John Reid has been all over the world, and it’s a pleasure hearing him talk about it in his relaxed, luxurious basso profundo that still carries the lilt of a boyhood spent in Laurel, Mississippi. Now he’s introducing himself around Fairfield and gathering steam for plans for the Fairfield Theatre Company (FTC). StageOne is packing them in four nights a week, and there are bigger catfish to fry. This producing artistic director has ideas.
Reid had been a singer-songwriter himself once, and played, he recalls, juke joints and moose lodges all over the South. He grew up on the entirely eclectic stewpot of music you’d hear in those days, where old-time country music smacked into raw blues and the afternoon might finish off with a dulcet folk song.
Sitting backstage recently in the warehouse-like dressing-room area, he relates the most transformational event in his life, the weekend in mid-puberty when friends took him backstage to the 1969 New Orleans Pop Festival. It wasn’t just the electrifying moment when Janis Joplin looked him straight in the eye. “I was standing in the wings of the stage, watching the whole festival. Santana, Country Joe—that music festival more than anything else moved me to want to become part of the whole thing.”
Now he surely is, and he brings to the town a lot more than just a love of music. He has spent thirty years working for humanitarian relief agencies such as CARE and World Vision. He understands how nonprofits work, and FTC is just that, even as it has made such a big mark in the community.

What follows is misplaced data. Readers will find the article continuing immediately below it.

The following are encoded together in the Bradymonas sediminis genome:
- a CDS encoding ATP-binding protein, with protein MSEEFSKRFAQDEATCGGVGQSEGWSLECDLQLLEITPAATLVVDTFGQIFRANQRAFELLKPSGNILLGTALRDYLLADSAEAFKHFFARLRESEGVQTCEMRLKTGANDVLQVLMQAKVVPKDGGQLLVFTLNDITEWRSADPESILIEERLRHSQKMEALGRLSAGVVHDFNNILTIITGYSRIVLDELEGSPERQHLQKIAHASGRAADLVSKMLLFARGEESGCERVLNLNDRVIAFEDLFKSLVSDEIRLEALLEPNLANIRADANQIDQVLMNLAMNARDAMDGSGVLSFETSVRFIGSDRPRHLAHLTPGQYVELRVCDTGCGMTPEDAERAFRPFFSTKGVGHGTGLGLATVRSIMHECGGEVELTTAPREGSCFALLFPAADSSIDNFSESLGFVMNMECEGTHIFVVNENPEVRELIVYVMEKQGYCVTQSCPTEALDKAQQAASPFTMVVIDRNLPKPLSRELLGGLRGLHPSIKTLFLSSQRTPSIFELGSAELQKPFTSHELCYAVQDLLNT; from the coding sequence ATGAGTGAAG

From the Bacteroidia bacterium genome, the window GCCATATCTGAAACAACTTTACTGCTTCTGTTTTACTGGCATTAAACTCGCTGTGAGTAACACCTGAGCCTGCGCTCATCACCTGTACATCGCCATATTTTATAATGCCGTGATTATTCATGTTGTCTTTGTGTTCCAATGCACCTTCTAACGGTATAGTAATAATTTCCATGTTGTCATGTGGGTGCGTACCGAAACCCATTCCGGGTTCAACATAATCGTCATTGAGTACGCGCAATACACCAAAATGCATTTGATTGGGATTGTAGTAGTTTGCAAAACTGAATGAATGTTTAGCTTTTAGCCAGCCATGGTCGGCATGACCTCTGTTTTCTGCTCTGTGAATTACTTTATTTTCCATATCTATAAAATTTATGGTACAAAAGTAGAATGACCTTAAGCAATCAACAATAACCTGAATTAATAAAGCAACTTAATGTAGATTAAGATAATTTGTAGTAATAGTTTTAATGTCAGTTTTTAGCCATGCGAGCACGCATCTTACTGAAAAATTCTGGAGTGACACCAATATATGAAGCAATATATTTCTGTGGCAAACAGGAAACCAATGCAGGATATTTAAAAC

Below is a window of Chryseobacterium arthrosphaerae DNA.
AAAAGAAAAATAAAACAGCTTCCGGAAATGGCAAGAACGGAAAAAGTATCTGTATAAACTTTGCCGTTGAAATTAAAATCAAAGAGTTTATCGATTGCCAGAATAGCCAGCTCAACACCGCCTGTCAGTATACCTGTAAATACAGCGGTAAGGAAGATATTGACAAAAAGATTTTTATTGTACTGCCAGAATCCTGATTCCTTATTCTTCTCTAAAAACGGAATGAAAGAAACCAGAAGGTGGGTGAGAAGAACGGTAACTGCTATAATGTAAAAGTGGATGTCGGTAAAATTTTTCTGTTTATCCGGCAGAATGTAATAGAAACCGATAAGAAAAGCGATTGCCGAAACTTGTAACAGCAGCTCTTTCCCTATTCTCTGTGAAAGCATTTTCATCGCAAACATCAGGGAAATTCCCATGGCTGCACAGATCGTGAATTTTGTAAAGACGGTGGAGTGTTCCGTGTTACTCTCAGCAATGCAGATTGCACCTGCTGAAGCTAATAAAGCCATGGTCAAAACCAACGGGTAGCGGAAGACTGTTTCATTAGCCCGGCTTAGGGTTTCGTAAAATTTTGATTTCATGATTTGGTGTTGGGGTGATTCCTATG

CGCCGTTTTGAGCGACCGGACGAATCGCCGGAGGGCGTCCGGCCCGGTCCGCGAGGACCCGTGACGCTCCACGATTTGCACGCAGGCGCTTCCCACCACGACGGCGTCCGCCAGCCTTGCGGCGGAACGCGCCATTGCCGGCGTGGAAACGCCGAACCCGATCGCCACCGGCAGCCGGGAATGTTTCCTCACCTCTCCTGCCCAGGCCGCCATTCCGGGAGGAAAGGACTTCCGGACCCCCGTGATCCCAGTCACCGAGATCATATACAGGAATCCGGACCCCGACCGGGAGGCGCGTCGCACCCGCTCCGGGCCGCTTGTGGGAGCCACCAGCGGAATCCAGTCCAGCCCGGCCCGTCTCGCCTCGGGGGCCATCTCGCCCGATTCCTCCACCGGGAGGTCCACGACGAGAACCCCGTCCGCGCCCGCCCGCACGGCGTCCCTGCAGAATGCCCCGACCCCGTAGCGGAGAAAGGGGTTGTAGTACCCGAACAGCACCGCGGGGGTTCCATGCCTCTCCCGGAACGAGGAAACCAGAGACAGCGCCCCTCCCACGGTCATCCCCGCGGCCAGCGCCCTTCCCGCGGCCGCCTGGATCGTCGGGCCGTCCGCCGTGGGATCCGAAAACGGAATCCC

There might be a few solid citizens in Fairfield who don’t much like the idea of some well-oiled college kids hitting the town bricks after a rousing concert, but don’t tell that to the proprietors of the local restaurants. Those crowds coming to town to take in a show at StageOne have been a godsend to nightspots that welcome them. It’s a shifting mix, depending on who’s playing at StageOne, and, according to one beaming waitress at neighboring Archie Moore’s Bar & Restaurant, it’s always a damned happy crowd.
In its eight years as a music venue on Sanford Street, lodged in an unassuming industrial building just off the Fairfield train station, the FTC has built up a fine reputation not just with local music fans but with nationally known acts which view it as a nice stopover between Boston and New York.
“They know they’re going to get a great audience,” says Reid. “John Mayall described it like playing in your living room. We had another artist here who said, ‘You walk in and feel like the room is giving you a hug.’ The artists love the venue because you’re literally ten, fifteen feet away.”
This tender feeling of satisfaction would explain how a little ol’ Fairfield stage with 225 seats can bring in the likes of Mayall, who continued on down I-95 to do four sold-out shows at Lincoln Center, or Delbert McClinton, Leo Kottke, Tab Benoit, not to mention all the rising acts just getting traction.